Scientists at the Tanis dig site in North Dakota have discovered a fossil of a dinosaur they believe died on the day an asteroid wiped the giant reptile out of existence.
According to scientists who study the surprisingly well-preserved leg of the celosaurus, the remains of debris on the fossil can be traced back 66 million years to the exact moment of the extinction. Discovering a sample from the day of the catastrophic asteroid impact is a truly remarkable moment in history.
This discovery is so improbable and historically significant that, in fact, that University of Manchester professor of natural history, Philip Manning, called the discovery “completely crazy.”
“The time resolution we can achieve at this location is beyond our wildest dreams,” he said. BBC. “This shouldn’t really exist, it’s so beautiful. I’ve never dreamed in all of my career that I’d look at something a) lack of time; and b) so beautiful, it also tells such a great story.”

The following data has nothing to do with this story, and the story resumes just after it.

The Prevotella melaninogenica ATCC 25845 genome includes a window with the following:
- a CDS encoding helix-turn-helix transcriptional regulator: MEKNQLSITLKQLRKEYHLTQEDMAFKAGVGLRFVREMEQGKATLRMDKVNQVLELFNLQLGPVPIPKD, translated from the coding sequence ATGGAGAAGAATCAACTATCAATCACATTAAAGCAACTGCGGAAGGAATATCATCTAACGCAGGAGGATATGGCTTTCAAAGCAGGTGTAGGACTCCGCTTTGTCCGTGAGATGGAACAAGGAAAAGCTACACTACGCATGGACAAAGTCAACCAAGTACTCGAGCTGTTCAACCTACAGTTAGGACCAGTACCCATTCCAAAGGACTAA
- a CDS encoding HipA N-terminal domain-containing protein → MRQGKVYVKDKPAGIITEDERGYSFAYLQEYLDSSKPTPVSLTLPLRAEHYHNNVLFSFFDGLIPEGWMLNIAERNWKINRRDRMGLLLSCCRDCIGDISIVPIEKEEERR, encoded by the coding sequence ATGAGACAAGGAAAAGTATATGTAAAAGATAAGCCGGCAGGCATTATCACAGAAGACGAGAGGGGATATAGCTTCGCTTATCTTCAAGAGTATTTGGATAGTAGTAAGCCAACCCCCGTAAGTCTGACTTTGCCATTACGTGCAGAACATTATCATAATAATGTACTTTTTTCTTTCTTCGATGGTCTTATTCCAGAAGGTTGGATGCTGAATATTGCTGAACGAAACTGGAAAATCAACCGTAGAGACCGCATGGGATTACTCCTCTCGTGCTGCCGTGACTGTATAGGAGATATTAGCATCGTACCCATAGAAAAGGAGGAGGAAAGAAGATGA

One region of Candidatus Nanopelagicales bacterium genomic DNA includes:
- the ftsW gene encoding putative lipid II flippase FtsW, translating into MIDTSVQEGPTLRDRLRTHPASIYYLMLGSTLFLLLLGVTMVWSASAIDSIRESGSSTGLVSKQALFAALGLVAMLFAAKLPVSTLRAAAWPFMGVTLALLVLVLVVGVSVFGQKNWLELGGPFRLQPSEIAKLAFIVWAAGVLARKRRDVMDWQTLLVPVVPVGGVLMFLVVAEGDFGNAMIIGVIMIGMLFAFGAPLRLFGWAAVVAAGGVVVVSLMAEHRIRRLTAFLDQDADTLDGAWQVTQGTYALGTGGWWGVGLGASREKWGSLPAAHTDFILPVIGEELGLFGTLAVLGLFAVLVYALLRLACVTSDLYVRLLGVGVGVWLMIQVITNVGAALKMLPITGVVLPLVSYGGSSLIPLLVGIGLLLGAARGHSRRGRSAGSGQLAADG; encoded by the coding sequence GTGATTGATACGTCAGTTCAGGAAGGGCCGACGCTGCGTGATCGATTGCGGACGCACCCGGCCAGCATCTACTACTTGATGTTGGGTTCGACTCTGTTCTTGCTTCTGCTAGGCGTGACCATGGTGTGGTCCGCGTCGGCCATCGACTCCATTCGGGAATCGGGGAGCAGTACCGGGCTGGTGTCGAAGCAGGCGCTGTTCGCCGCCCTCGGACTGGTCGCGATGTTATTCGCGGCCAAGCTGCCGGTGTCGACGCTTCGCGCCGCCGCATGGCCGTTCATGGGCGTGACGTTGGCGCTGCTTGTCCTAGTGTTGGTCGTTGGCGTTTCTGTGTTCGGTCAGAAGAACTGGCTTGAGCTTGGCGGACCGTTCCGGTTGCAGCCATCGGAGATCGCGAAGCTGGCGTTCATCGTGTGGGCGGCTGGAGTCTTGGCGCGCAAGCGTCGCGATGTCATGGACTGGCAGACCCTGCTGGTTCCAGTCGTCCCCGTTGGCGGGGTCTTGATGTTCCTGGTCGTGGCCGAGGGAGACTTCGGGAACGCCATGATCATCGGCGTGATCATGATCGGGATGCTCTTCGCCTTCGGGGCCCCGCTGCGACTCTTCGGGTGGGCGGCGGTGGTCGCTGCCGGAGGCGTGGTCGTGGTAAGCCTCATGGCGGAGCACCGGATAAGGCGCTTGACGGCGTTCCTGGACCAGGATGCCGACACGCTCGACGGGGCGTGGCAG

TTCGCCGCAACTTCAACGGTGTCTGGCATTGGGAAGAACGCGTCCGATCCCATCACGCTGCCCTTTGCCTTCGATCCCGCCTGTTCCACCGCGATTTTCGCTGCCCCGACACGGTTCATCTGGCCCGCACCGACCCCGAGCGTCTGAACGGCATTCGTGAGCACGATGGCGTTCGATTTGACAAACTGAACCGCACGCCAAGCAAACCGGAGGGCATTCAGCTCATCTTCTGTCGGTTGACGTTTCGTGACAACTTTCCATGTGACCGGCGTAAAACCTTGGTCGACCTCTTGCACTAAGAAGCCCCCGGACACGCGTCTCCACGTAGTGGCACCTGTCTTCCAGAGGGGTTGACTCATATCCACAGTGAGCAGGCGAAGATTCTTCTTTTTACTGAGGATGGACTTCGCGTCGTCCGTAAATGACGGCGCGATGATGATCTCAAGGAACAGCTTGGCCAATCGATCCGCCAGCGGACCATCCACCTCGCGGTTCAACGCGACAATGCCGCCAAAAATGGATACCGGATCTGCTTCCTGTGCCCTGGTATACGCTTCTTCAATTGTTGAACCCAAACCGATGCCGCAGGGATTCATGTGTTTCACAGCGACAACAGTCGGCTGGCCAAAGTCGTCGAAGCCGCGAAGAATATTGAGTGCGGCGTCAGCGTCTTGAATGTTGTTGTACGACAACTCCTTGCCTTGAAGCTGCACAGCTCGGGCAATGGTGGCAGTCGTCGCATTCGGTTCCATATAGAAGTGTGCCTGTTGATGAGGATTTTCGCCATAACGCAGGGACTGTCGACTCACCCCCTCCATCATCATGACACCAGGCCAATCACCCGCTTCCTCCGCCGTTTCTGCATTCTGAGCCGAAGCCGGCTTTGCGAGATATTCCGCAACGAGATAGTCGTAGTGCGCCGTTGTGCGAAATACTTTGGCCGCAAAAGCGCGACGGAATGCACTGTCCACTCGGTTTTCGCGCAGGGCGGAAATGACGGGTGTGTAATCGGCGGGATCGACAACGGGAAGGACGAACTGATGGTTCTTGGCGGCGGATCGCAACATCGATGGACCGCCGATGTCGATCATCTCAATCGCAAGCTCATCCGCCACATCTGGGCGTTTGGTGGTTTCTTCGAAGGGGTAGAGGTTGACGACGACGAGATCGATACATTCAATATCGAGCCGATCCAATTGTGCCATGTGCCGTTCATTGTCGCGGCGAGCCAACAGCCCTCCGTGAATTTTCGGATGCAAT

University of Manchester graduate student Robert DiPalma, who is leading the excavations, added, “We have so much detail with this site that it tells us what happened moment by moment, it’s almost like seeing it in the movies. You look at the rock column, you look at the fossils there, and it takes you back to that day. “.
The Tanis excavation site has been the focus of the upcoming BBC documentary, Dinosaurs: The Last Day with Sir David Attenborough. The beloved narrator and presenter will be reviewing the fossils which he has called “An Impossible Fossil”.
In other dinosaur news, a new study has provided a new theory as to why Tyrannosaurus Rex’s arms were short and short. Spoiler: It wasn’t because he was cute that way.
Billy Givens is a freelance writer for IGN.
“Certified music scholar. Freelance analyst. Social mediaholic. Hipster-friendly web nerd. Zombie buff.”